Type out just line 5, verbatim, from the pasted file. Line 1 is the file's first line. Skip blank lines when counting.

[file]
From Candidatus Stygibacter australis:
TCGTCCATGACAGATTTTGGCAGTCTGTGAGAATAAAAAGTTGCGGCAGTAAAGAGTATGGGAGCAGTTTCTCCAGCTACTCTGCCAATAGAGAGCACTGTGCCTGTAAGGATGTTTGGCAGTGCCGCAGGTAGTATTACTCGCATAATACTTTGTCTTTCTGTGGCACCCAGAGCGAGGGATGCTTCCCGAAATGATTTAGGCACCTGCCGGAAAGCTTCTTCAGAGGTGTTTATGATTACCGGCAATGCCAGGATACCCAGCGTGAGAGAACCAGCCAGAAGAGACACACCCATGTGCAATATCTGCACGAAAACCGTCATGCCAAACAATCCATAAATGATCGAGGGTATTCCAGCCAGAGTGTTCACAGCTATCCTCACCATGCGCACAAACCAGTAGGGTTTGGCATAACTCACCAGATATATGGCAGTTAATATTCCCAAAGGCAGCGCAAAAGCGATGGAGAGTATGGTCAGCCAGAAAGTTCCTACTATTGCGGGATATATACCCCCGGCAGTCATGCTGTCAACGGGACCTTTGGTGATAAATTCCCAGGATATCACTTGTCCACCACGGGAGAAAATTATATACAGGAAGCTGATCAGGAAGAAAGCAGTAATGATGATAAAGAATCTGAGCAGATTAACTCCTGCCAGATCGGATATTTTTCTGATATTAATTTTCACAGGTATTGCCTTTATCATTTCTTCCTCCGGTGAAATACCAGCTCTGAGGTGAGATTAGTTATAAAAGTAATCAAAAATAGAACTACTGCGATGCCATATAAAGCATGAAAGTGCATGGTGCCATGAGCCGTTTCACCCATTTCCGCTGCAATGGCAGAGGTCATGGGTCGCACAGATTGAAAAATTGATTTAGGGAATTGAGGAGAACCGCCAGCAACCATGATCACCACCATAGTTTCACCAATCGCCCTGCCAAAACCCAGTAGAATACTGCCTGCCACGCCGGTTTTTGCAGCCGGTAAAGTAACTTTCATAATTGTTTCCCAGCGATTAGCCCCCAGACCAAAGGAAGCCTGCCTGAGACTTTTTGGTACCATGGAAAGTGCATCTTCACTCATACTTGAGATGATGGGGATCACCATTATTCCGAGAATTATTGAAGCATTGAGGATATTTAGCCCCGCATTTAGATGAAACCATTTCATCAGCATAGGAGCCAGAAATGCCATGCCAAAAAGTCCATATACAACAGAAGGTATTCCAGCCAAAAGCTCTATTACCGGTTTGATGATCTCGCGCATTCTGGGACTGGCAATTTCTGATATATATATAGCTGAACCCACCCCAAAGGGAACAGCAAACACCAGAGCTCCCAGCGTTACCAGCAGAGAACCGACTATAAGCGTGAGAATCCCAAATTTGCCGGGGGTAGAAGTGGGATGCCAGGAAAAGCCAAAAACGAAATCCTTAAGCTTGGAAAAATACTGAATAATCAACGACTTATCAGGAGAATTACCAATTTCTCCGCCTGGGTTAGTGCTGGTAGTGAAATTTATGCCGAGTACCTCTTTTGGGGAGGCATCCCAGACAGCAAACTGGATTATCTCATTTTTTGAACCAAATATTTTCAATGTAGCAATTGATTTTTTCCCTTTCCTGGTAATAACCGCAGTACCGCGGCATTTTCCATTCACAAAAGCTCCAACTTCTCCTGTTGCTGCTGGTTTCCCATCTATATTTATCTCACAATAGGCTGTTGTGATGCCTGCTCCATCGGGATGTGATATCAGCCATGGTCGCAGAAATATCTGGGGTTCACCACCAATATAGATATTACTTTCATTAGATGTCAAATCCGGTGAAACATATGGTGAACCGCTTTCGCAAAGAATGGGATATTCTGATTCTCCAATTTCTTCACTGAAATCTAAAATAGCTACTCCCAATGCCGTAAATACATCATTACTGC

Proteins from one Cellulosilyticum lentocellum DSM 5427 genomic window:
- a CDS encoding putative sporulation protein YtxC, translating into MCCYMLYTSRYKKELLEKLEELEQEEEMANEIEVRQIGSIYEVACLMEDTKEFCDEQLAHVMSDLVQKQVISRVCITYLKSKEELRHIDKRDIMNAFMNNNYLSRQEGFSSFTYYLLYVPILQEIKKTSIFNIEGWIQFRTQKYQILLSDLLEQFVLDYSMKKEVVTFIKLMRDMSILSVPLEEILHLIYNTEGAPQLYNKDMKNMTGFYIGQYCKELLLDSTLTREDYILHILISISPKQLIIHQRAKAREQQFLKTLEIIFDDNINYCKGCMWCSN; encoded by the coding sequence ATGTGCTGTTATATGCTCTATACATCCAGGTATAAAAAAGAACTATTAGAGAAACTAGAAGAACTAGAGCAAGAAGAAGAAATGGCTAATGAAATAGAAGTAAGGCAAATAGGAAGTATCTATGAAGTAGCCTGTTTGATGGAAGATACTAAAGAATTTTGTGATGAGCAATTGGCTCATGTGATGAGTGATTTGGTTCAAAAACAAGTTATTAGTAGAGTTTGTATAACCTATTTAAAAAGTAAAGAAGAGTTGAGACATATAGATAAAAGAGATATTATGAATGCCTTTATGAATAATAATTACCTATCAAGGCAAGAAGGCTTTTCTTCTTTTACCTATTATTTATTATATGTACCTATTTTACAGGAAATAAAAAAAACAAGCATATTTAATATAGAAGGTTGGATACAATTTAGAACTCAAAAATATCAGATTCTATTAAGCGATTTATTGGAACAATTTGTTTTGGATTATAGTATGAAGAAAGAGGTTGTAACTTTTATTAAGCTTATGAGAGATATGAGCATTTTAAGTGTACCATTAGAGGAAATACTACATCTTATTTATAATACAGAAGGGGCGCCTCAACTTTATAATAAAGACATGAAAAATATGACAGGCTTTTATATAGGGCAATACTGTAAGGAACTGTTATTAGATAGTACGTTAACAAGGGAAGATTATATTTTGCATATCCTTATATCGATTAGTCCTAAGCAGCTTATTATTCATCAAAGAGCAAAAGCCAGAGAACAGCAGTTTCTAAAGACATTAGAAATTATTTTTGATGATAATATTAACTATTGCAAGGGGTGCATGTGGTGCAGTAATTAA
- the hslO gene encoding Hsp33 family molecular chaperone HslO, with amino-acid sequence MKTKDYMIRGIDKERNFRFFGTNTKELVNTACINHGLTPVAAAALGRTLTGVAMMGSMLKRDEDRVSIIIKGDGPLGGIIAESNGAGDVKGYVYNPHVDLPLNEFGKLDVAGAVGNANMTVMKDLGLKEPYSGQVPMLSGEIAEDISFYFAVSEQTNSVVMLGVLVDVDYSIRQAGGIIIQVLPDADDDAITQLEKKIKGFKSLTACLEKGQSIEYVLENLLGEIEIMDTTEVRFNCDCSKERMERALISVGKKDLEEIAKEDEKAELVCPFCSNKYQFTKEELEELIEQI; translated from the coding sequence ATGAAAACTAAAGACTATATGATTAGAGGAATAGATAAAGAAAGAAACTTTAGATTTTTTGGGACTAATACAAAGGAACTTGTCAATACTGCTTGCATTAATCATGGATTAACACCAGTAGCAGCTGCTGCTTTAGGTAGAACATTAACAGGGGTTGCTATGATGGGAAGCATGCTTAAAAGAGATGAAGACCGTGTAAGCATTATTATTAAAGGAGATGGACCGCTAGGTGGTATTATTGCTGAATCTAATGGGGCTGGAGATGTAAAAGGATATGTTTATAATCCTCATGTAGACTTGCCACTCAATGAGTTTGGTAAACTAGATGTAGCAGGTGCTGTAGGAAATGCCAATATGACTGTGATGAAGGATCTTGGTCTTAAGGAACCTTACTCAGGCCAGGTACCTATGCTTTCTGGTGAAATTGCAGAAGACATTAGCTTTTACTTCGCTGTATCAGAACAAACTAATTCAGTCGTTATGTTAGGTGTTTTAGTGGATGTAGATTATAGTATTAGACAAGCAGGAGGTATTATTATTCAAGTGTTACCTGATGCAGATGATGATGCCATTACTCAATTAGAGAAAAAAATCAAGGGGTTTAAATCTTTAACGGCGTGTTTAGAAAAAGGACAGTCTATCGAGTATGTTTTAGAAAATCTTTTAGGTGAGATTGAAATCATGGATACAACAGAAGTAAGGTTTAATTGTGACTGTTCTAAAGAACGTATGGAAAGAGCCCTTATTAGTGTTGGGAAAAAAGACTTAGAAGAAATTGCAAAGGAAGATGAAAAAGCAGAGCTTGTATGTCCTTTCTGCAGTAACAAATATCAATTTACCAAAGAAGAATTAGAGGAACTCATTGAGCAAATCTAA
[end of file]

- the hslO gene encoding Hsp33 family molecular chaperone HslO, with amino-acid sequence MKTKDYMIRGIDKERNFRFFGTNTKELVNTACINHGLTPVAAAALGRTLTGVAMMGSMLKRDEDRVSIIIKGDGPLGGIIAESNGAGDVKGYVYNPHVDLPLNEFGKLDVAGAVGNANMTVMKDLGLKEPYSGQVPMLSGEIAEDISFYFAVSEQTNSVVMLGVLVDVDYSIRQAGGIIIQVLPDADDDAITQLEKKIKGFKSLTACLEKGQSIEYVLENLLGEIEIMDTTEVRFNCDCSKERMERALISVGKKDLEEIAKEDEKAELVCPFCSNKYQFTKEELEELIEQI; translated from the coding sequence ATGAAAACTAAAGACTATATGATTAGAGGAATAGATAAAGAAAGAAACTTTAGATTTTTTGGGACTAATACAAAGGAACTTGTCAATACTGCTTGCATTAATCATGGATTAACACCAGTAGCAGCTGCTGCTTTAGGTAGAACATTAACAGGGGTTGCTATGATGGGAAGCATGCTTAAAAGAGATGAAGACCGTGTAAGCATTATTATTAAAGGAGATGGACCGCTAGGTGGTATTATTGCTGAATCTAATGGGGCTGGAGATGTAAAAGGATATGTTTATAATCCTCATGTAGACTTGCCACTCAATGAGTTTGGTAAACTAGATGTAGCAGGTGCTGTAGGAAATGCCAATATGACTGTGATGAAGGATCTTGGTCTTAAGGAACCTTACTCAGGCCAGGTACCTATGCTTTCTGGTGAAATTGCAGAAGACATTAGCTTTTACTTCGCTGTATCAGAACAAACTAATTCAGTCGTTATGTTAGGTGTTTTAGTGGATGTAGATTATAGTATTAGACAAGCAGGAGGTATTATTATTCAAGTGTTACCTGATGCAGATGATGATGCCATTACTCAATTAGAGAAAAAAATCAAGGGGTTTAAATCTTTAACGGCGTGTTTAGAAAAAGGACAGTCTATCGAGTATGTTTTAGAAAATCTTTTAGGTGAGATTGAAATCATGGATACAACAGAAGTAAGGTTTAATTGTGACTGTTCTAAAGAACGTATGGAAAGAGCCCTTATTAGTGTTGGGAAAAAAGACTTAGAAGAAATTGCAAAGGAAGATGAAAAAGCAGAGCTTGTATGTCCTTTCTGCAGTAACAAATATCAATTTACCAAAGAAGAATTAGAGGAACTCATTGAGCAAATCTAA